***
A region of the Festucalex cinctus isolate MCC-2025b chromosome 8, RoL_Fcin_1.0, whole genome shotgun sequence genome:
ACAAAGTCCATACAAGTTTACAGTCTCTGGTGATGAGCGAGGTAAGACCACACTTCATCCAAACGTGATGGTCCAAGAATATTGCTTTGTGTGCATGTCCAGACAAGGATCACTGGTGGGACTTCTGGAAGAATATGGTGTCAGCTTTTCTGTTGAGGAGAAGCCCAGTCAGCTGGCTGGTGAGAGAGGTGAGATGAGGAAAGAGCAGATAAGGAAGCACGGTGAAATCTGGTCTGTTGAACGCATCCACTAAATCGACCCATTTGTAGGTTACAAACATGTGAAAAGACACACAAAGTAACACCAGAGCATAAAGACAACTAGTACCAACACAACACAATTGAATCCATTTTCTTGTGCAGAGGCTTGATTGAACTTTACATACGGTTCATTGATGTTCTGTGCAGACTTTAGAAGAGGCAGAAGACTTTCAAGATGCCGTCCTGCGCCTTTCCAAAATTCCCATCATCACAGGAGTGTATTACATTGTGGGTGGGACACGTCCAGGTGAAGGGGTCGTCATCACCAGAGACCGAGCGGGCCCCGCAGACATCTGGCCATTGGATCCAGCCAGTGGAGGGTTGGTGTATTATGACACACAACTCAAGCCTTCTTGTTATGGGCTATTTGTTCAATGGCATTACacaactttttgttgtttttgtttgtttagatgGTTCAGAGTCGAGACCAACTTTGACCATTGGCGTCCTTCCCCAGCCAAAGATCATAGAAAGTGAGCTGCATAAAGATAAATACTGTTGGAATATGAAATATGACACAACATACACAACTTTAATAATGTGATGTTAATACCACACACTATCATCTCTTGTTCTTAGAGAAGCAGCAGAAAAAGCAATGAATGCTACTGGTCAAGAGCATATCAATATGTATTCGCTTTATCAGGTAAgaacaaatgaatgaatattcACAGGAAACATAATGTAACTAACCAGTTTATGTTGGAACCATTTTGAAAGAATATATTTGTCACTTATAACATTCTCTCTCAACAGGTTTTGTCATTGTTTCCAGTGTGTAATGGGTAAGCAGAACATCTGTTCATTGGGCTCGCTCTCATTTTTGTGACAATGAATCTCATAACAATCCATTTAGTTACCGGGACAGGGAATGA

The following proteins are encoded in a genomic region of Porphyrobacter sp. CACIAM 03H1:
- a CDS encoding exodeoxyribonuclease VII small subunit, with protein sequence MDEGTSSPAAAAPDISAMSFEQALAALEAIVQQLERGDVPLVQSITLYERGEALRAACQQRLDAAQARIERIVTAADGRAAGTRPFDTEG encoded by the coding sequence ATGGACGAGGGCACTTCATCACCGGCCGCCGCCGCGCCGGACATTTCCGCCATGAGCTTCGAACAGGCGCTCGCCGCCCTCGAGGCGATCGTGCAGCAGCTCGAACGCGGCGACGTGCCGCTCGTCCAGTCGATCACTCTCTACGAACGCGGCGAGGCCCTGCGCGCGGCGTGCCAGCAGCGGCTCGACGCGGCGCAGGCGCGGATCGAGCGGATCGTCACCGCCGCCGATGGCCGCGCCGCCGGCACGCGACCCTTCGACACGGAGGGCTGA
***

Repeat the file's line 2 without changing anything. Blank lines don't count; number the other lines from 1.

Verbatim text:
ACAAAGTCCATACAAGTTTACAGTCTCTGGTGATGAGCGAGGTAAGACCACACTTCATCCAAACGTGATGGTCCAAGAATATTGCTTTGTGTGCATGTCCAGACAAGGATCACTGGTGGGACTTCTGGAAGAATATGGTGTCAGCTTTTCTGTTGAGGAGAAGCCCAGTCAGCTGGCTGGTGAGAGAGGTGAGATGAGGAAAGAGCAGATAAGGAAGCACGGTGAAATCTGGTCTGTTGAACGCATCCACTAAATCGACCCATTTGTAGGTTACAAACATGTGAAAAGACACACAAAGTAACACCAGAGCATAAAGACAACTAGTACCAACACAACACAATTGAATCCATTTTCTTGTGCAGAGGCTTGATTGAACTTTACATACGGTTCATTGATGTTCTGTGCAGACTTTAGAAGAGGCAGAAGACTTTCAAGATGCCGTCCTGCGCCTTTCCAAAATTCCCATCATCACAGGAGTGTATTACATTGTGGGTGGGACACGTCCAGGTGAAGGGGTCGTCATCACCAGAGACCGAGCGGGCCCCGCAGACATCTGGCCATTGGATCCAGCCAGTGGAGGGTTGGTGTATTATGACACACAACTCAAGCCTTCTTGTTATGGGCTATTTGTTCAATGGCATTACacaactttttgttgtttttgtttgtttagatgGTTCAGAGTCGAGACCAACTTTGACCATTGGCGTCCTTCCCCAGCCAAAGATCATAGAAAGTGAGCTGCATAAAGATAAATACTGTTGGAATATGAAATATGACACAACATACACAACTTTAATAATGTGATGTTAATACCACACACTATCATCTCTTGTTCTTAGAGAAGCAGCAGAAAAAGCAATGAATGCTACTGGTCAAGAGCATATCAATATGTATTCGCTTTATCAGGTAAgaacaaatgaatgaatattcACAGGAAACATAATGTAACTAACCAGTTTATGTTGGAACCATTTTGAAAGAATATATTTGTCACTTATAACATTCTCTCTCAACAGGTTTTGTCATTGTTTCCAGTGTGTAATGGGTAAGCAGAACATCTGTTCATTGGGCTCGCTCTCATTTTTGTGACAATGAATCTCATAACAATCCATTTAGTTACCGGGACAGGGAATGA